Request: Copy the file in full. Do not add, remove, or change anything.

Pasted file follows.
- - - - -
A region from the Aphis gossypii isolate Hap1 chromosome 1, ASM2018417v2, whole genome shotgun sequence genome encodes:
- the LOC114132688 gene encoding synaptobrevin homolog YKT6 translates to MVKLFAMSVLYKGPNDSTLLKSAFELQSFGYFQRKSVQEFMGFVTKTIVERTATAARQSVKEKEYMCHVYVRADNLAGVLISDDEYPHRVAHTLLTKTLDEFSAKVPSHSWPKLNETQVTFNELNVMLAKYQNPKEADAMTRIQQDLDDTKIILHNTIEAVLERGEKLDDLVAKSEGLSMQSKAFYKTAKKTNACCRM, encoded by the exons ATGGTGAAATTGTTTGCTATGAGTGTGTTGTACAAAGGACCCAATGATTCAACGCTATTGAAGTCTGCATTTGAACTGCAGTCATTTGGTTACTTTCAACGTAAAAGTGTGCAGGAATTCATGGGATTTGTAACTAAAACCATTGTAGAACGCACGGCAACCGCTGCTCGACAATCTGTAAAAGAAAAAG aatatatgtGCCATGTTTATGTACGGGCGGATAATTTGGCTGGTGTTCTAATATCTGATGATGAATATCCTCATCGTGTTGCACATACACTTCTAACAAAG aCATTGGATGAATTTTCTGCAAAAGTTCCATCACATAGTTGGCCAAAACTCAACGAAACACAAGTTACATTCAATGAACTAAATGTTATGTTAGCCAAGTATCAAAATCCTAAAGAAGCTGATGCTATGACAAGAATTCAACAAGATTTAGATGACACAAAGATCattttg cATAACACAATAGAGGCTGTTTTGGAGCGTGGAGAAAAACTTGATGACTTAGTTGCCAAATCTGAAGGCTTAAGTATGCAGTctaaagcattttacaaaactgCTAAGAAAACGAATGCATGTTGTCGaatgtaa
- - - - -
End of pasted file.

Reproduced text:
A region from the Aphis gossypii isolate Hap1 chromosome 1, ASM2018417v2, whole genome shotgun sequence genome encodes:
- the LOC114132688 gene encoding synaptobrevin homolog YKT6 translates to MVKLFAMSVLYKGPNDSTLLKSAFELQSFGYFQRKSVQEFMGFVTKTIVERTATAARQSVKEKEYMCHVYVRADNLAGVLISDDEYPHRVAHTLLTKTLDEFSAKVPSHSWPKLNETQVTFNELNVMLAKYQNPKEADAMTRIQQDLDDTKIILHNTIEAVLERGEKLDDLVAKSEGLSMQSKAFYKTAKKTNACCRM, encoded by the exons ATGGTGAAATTGTTTGCTATGAGTGTGTTGTACAAAGGACCCAATGATTCAACGCTATTGAAGTCTGCATTTGAACTGCAGTCATTTGGTTACTTTCAACGTAAAAGTGTGCAGGAATTCATGGGATTTGTAACTAAAACCATTGTAGAACGCACGGCAACCGCTGCTCGACAATCTGTAAAAGAAAAAG aatatatgtGCCATGTTTATGTACGGGCGGATAATTTGGCTGGTGTTCTAATATCTGATGATGAATATCCTCATCGTGTTGCACATACACTTCTAACAAAG aCATTGGATGAATTTTCTGCAAAAGTTCCATCACATAGTTGGCCAAAACTCAACGAAACACAAGTTACATTCAATGAACTAAATGTTATGTTAGCCAAGTATCAAAATCCTAAAGAAGCTGATGCTATGACAAGAATTCAACAAGATTTAGATGACACAAAGATCattttg cATAACACAATAGAGGCTGTTTTGGAGCGTGGAGAAAAACTTGATGACTTAGTTGCCAAATCTGAAGGCTTAAGTATGCAGTctaaagcattttacaaaactgCTAAGAAAACGAATGCATGTTGTCGaatgtaa